WORLDFOOD – British Gastropub Grub

There is something of a mystery why it didn’t happen earlier, but perhaps it did.

The pub is to Britain what the brasserie or bistro is to France _ ubiquitous, informal, relatively cheap and a democratic place of refreshment. Traditionally the refreshment in pubs has been, to all intents and purposes, liquid, and almost exclusively beer and spirits at that. Wine was very much the poor relation. Food was secondary, if not cursory or ignored altogether. Rather belatedly, however, there is a new breed of pub colonising town and country _ the gastropub, where food carries equal weight with the booze.

There is something of a distant tradition here. The nineteenth- century novelist, Charles Dickens, wrote of the variable pleasure of inns, a kind of pub/restaurant/hotel hybrid that catered to travellers, and that tradition has been maintained by such legendary institutions as the Spread Eagle at Thame, Oxfordshire, and later still by the Spread Eagle at Sawley in Lancashire and the Talbot Inn at Knightwick, Worcestershire. But pubs remained pubs, boozers of varying degrees of gentility.

The failure of the pub to change its spots has something to do with the brewers who owned them, the leisure groups or hotel chains or merchant princes who brought up the chains purely for commercial purposes. There were thousands of pubs everywhere. They might be themed, beamed or beautified, but essentially they remained the same. With few exceptions, such as Young’s pubs in London, and the odd beacon such as the Red Lion in Steeple Aston, Oxfordshire, few took trouble with their catering arrangements. The food they offered was the same dreary selection of cardboard pies, bready sausages, catering baked beans, acid salads and any number of viscous goos passed off as home-made steak’n’kidney pie, lasagne, hot pot, moussaka and so on, none of which could really appeal to an increasingly gastronomically knowledgeable generation used to foreign travel and weaned on the cookery columns of newspapers and magazines, TV cookery programmes and sophisticated ready-cooked meals from supermarkets.

Round about the mid-1980s, a series of sharp eyed individualists such as David Eyre and Michael Belben at The Eagle, Beth Coventry at The Prince Buonapart in London and Tim Withers at the George & Dragon at Rowde began to prize old, run-down boozers out of the dead hands of the breweries and convert them to the bare wooden floors, miscellaneous tables and mix-and-match chairs that we know and love today. And they did food: not the miserable excuse for food of mass catering, but real food, tasty food, satisfying food.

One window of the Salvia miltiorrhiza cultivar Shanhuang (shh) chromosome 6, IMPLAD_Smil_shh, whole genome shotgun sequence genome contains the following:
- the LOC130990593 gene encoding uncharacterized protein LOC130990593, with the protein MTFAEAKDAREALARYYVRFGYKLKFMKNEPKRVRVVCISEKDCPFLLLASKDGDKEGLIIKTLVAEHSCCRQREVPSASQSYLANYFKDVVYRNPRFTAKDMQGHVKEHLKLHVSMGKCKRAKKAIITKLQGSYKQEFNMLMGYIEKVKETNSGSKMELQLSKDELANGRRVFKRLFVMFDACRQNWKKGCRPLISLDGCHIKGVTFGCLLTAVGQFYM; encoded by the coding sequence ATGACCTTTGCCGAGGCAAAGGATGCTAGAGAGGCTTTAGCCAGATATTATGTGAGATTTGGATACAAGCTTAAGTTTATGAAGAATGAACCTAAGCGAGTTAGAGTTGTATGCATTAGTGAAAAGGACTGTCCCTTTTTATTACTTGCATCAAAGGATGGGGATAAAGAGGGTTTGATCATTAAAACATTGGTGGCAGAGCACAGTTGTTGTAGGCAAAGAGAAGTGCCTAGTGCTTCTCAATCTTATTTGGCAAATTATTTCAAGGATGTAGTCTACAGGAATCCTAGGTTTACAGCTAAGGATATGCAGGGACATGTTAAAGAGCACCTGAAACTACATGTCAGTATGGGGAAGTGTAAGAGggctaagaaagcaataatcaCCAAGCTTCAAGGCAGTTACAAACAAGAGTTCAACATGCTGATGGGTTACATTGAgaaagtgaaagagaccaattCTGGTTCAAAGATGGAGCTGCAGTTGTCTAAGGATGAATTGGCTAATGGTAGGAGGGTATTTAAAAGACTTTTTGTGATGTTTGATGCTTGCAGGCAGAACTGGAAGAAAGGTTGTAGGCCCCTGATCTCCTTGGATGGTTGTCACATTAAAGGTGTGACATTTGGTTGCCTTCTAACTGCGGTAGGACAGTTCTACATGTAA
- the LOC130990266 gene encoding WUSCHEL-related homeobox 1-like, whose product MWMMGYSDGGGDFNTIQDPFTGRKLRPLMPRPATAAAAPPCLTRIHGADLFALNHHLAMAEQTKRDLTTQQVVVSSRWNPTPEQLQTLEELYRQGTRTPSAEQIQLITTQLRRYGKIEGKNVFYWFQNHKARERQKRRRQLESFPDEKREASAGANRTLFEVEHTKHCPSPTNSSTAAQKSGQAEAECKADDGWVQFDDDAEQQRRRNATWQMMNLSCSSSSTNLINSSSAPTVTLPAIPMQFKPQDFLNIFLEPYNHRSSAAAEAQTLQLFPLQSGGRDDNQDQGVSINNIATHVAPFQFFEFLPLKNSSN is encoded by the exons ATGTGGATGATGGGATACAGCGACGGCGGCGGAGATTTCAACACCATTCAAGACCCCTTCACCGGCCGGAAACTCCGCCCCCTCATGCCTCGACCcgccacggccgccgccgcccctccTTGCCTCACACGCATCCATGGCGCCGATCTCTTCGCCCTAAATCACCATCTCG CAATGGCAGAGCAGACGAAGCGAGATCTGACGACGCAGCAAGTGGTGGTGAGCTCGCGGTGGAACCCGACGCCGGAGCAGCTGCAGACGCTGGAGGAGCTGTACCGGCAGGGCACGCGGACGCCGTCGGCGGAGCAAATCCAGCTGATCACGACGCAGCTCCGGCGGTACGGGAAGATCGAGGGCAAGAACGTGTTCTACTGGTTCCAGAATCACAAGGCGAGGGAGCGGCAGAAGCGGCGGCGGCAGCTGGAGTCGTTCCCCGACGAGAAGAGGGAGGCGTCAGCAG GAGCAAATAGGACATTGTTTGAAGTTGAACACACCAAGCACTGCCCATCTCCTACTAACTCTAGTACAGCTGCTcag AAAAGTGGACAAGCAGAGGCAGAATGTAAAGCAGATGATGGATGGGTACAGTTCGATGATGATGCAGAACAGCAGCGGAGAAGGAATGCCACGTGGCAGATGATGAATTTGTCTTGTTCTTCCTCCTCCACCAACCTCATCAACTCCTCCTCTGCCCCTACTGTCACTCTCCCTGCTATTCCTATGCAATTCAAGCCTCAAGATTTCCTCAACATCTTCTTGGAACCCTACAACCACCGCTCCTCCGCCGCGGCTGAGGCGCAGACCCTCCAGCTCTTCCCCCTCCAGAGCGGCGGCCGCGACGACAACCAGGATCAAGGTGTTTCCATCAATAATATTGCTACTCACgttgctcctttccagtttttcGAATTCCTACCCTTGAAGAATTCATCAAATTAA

Practical considerations restricted the sophistication of the cooking. In most pubs the kitchens are tiny affairs compared with the average restaurant. In a sense that didn’t matter, because the new customers didn’t want fancy dishes at fancy prices. They wanted decent grub and they wanted it fast and they wanted it reasonably priced. Soon gastropubs were popping up all over the place, like the wild mushrooms they serve.

Now, all over the country an increasing number of the more talented British chefs are bringing their skills to bear on refreshing our pub culture. They tune into local suppliers, local foods, local dishes and local customers. They turn their backs on fine dining, Michelin stars and all the other trappings of gastro-snobbery, and there’s hardly an area in the country where you can’t now find a pub that serves real food which gives real pleasure.

Let’s not pretend that Britain is a gourmet’s paradise yet. We have a long way to go before we reach the levels of Italy, France Spain or, indeed, almost every other European country, but we have started. At a time when most countries are concerned by the erosion of their culinary cultures, the British can celebrate the rebirth of theirs.


The Cow Dining Room, 89 Westbourne Park Road, London W2 Tel: 020 7221 5400

Salisbury Tavern, 50-52 Salisbury Rd, London NW6. Tel: 020 7328 3286

The Eagle, 159 Farringdon Road, London EC1. Tel: 020 7837 1353

The Anglesea Arms, 35 Wingate Road, London W6. Tel: 020 8749 1291

Salt House, 63 Abbey Road, London NW8 020 7328 6626


The White Horse, Worple Way, Richmond, Surrey. Tel: 020 8940 2418

The Star, Harome, North Yorks. Tel: 01439 770397

The Punch Bowl, Crosthwaite, Cumbria. Tel: 01539 568237

George & Dragon, High Street, Rowde, Wilts. Tel 01380 723053

The Village Pub, Barnsley, Glos. Tel: 01285 740421

Matthew Fort is the food editor of The Guardian

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